All original content copyright © Mike Hopley
This guide will teach you how to play forehand clears and smashes.
We’ll concentrate on how you can generate more power, so that clears reach the back and smashes are more threatening.
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The techniques explained in this article are mainly about helping you generate more power when you play a clear or smash.
Top players can hit the shuttle extremely hard: the fastest recorded smash is 421 kph (262 mph). Generating this much power requires excellent technique.
At a more basic level, many club players struggle to hit clears all the way to the back. Because their technique is poor, clearing the shuttle requires a lot of energy, and they soon become tired.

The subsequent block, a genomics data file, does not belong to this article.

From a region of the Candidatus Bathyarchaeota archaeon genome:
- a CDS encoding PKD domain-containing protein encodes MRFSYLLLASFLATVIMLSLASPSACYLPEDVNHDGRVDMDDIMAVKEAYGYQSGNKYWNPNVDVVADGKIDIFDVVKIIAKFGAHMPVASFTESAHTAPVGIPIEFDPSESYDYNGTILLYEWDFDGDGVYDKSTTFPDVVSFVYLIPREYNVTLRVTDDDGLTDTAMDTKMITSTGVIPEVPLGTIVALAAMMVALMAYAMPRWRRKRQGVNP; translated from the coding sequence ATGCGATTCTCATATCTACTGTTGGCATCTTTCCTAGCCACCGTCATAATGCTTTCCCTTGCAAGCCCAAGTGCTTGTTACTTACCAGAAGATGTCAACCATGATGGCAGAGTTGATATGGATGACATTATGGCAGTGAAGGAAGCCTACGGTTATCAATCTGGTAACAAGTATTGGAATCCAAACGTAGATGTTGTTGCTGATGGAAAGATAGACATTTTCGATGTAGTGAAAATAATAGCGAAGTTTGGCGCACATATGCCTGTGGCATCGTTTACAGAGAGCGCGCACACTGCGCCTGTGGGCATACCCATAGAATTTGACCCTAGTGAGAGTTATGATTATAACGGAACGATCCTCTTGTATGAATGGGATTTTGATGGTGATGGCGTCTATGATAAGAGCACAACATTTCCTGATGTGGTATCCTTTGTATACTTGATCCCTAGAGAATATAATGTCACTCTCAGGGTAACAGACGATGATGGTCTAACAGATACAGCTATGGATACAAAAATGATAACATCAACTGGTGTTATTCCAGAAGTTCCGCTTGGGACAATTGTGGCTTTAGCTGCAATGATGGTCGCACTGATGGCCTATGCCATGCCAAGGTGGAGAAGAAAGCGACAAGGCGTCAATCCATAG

Some badminton players think that developing big muscles is the way to improve their power.
It’s true that fitness training will help, but the main issue is technique. No matter how big your muscles are, you will have a weak smash unless your technique is right.
There’s not much difference in technique between a clear and a smash. In both cases, the challenge is getting enough power.
The main technical difference is the contact point. Clears are hit with the shuttle directly above the right shoulder, whereas the contact point for smashes is slightly out in front of the body. This difference occurs because clears are hit in an upwards direction, whereas smashes are hit downwards.
For this reason, getting behind the shuttle is especially important if you want to play a good smash.
Copyright © 2008–2013 Mike Hopley. All rights reserved.
This work is registered with the UK Copyright Service.